This weekend I was browsing through articles on the New Times’ homepage and came across one with the headline “Veterans get life skills.” It discusses how the RDRC (Rwanda Demobilization and Reintegration Commission) has been sending former combatants to vocational schools to be trained for occupations. The RDRC then gives them starter kids to help them begin work in their own business once they have received this training. So far, 7200 ex-combatants have been sent to these vocational schools and are being trained in areas such as carpentry, brick-laying, welding, construction, electronics, and hair dressing. They are told to not sell the tools they receive. The RCDC stresses that they are “here to ensure that you will not start from scratch” and has been praised for the “continued support of the former soldiers.”
While reading, I kept thinking about how the New Times is sponsored by the current government and how this bias may have influenced the material and quotes included in the article. The former rebel that the author chose to quote says that she “no longer [has] an excuse” to not be employed, which has negative implications towards most of the demobilized soldiers. One head of a vocational school comments on the ex-soldiers’ “diligent… effort to get a better life” and praises the RDRC for “helping to make their dreams a reality.” After reading both government and non-government sources in class this week, as well as critiques about the Rwandan government’s censorship of information, I’ve now become particularly conscious of who writes the material I read. I find myself wondering how accurate or how biased the writing is, and that’s a bit disorienting especially when it’s a seemingly simple article. This particular New Times article made me think about how the current government feels towards “ex-combatants” and if they usually tend to treat them differently than other civilians. This article spoke extremely highly of the RDRC and presented veterans as generally not being well-off or remarkable members of society.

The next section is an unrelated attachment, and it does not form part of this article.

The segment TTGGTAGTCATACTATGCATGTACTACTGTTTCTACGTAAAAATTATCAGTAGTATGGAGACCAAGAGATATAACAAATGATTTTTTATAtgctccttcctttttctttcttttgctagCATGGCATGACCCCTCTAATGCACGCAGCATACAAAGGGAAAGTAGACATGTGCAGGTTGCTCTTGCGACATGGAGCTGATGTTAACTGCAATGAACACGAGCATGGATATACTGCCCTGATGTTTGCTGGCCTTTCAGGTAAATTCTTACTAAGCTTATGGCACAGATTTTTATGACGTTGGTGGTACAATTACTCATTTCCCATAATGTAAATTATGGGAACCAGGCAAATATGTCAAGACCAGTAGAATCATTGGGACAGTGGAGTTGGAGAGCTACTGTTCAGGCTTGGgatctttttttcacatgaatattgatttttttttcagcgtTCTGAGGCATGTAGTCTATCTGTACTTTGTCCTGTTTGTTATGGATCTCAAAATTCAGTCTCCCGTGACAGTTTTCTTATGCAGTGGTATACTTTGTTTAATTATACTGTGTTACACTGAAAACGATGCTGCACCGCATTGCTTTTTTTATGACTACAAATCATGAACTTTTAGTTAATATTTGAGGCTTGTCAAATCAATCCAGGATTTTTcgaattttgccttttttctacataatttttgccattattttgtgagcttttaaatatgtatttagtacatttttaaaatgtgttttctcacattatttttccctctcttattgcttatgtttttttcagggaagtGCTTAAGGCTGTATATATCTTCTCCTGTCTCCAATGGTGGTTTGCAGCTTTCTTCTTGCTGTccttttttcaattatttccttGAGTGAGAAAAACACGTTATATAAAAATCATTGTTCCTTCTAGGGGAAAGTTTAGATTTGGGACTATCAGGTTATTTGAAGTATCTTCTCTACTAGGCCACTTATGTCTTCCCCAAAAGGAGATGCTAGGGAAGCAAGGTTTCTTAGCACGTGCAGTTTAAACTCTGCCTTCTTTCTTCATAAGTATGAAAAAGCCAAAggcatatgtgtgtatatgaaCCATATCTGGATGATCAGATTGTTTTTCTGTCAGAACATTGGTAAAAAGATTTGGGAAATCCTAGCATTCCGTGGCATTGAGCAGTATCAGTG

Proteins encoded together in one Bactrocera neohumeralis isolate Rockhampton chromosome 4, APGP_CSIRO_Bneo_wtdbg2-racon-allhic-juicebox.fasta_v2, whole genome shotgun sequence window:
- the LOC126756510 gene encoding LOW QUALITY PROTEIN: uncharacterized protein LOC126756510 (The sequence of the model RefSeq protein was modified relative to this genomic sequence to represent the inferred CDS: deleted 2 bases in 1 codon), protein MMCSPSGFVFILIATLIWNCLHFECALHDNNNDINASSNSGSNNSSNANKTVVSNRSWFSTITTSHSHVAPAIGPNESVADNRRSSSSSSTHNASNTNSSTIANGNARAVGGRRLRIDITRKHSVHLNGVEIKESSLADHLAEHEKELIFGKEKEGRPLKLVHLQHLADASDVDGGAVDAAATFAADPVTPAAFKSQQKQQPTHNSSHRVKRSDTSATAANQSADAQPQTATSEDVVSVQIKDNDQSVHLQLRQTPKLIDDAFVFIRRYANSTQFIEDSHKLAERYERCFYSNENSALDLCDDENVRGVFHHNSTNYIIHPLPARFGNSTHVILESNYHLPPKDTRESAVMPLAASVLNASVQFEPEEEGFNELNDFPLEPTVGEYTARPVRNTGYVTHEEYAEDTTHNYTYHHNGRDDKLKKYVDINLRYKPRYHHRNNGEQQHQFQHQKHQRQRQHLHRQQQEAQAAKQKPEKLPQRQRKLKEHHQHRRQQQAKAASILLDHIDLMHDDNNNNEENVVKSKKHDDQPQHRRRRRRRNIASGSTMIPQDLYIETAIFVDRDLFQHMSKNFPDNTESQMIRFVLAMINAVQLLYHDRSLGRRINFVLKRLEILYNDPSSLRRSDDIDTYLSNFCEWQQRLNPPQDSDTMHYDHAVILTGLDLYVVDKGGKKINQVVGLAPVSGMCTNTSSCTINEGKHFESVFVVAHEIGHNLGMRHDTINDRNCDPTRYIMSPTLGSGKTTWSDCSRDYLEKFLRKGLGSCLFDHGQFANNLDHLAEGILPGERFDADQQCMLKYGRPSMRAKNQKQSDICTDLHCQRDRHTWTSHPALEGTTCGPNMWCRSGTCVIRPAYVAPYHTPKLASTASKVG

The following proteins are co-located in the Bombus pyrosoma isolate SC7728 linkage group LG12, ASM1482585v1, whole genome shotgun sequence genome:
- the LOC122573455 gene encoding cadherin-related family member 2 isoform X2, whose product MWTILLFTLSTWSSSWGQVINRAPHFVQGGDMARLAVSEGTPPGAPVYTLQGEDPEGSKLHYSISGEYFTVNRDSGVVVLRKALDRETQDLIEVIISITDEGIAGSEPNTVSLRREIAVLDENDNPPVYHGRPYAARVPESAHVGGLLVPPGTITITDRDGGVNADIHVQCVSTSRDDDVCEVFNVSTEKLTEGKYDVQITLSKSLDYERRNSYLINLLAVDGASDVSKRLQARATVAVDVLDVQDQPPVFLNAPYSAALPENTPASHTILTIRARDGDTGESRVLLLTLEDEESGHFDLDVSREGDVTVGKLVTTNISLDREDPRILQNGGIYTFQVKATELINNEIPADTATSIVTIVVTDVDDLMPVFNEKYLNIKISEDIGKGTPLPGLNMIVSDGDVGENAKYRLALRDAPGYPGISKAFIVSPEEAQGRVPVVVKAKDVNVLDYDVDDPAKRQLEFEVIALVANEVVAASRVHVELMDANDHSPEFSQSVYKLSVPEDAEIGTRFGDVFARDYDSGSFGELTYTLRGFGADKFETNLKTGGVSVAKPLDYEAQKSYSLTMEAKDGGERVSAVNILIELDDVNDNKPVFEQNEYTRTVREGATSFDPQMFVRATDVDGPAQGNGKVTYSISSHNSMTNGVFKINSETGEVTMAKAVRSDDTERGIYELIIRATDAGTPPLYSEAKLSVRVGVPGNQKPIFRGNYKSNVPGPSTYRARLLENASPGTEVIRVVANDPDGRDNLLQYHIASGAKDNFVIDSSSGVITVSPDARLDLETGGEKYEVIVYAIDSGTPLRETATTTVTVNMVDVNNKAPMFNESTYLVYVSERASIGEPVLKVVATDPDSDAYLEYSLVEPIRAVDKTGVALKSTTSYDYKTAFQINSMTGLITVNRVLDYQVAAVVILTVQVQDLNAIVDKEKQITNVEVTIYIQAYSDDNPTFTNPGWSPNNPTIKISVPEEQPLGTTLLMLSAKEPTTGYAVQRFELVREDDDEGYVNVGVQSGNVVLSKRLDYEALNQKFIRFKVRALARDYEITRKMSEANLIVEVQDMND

check out the article for yourself at http://www.newtimes.co.rw/news/index.php?i=15265&a=63755